So, at the end of a story cycle, I will have two marks for writing, two for listening, and one or two for reading. Each category is worth 33.3% of grade. I print marks out & post them online.

Now, if kids have unexcused absences, or they didn’t do the comic or Q&A for stories, etc., they will get a much lower grade than they expect. If the grade is low, I tell the kid or their parent “Baninder is missing X, Y and Z. If she completes these next story cycle, she will probably get a higher grade.” So the kids know that the posted grade is their grade right now. They also know that they can change their grade by paying attention.

When the next story cycle starts, the gradebook resets.


In my course, the final exam is 100% of the mark. I tell kids and parents that their marks along the way are a rough indicator of how well they are doing.  At the end of the year, we do the following:

1. First class: they have a listening test where I read a longer story (15-20 sentences) aloud.  They have to write down the Spanish and translate. Then, we have a reading test: they get a written text they have never seen, and translate it into English. I randomly pick 5 sentences and grade those for each of reading & listening.

2. Second class: they have three writing tasks.  First, they have 5 min. to describe themselves.  Second, I project a picture, and they have 5 min. to describe the picture. Third, they have to write a story.

3.  For speaking, I do this.

After seven years of C.I., I have found this system clear, simple, low-work and low-stress for the kids. To sum up,

  • students are always marked on their most recent work
  • no oral evaluation for beginners
  • this is real “assessment for learning” where only final products are evaluated with reference to criteria
  • there is no marking of attitude, homework, participation, etc.  If kids screw around, or don’t work, I deal with it– but not by using marks as carrot or stick


  1. Mr. Stolz, I loved some of these ideas. I also use and love the comic idea, as in an illustration w/ captions to retell. It’s from my elementary days. I do think it’s cute that you call them “marks” -you adorable neighbor to the North.

    I am confused about the necessity of separate listening, writing, reading, and speaking assessments, as opposed to a more holistic assessment of language and/or literacy. Is this data you feel you can use to drive instruction, or just something your school requires?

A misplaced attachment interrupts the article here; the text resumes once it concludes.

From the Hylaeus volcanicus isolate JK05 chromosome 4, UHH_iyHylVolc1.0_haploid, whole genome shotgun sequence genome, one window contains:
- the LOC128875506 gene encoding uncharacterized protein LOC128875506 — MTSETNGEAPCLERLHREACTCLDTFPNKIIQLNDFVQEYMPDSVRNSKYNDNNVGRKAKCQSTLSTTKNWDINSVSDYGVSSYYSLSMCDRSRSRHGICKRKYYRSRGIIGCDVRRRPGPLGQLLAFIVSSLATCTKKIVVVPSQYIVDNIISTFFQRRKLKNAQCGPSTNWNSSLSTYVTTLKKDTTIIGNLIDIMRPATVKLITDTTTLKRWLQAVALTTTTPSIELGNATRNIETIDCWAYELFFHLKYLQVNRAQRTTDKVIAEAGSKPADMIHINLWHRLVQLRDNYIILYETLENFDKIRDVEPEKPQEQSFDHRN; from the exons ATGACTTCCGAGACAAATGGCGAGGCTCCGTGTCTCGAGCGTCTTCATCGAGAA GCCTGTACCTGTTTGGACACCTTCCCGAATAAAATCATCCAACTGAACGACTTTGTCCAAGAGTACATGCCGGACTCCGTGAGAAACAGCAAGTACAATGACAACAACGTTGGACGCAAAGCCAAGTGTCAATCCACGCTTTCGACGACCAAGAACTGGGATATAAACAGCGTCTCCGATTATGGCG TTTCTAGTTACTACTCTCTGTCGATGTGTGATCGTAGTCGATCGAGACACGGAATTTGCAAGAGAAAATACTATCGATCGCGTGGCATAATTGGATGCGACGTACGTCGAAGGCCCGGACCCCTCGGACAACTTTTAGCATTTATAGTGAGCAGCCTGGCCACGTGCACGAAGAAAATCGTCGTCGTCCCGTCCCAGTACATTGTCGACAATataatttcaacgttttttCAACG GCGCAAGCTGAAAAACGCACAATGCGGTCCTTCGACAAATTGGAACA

Thank you for sharing.

    1. I don’t have a way of assessing “holistically” or whatever. The marks program blends the 3 or 4 categories together to produce a mark.

      In a CI class, marks provide very little useful feedback to the teacher. The real feedback is comp checks esp. on barometer kids. If you figure out where meaning breaks down and then address that, and provide lots of CI, things tend to work out nicely.

      1. “In a CI class, marks provide very little useful feedback to the teacher.” Yes, that’s evident in the assessment instruments you are using. So why use those assessments? Could you not use the “real feedback” from comprehension checks you mentioned?

  2. You will obviously do formative “breakdown” assessments during the storytelling process. I suppose my question is why would the written/illustrated retell after the story is done–why would that not be enough to provide both grades and feedback on how well students understood a story that they listened to and read? This seems like a fair assessment that aligns to the instruction you used and allows students to respond to/interact with the language they heard and read in class.

    So why the additional speaking, writing, and listening test? Are those mandated in your school?

  3. A question about the TW rubric you linked to: the numbers at the top of the columns aren’t the points, are they? If they were, a student who is almost there would get a 75% (3/4 on each part). How do you translate those descriptors to numbers?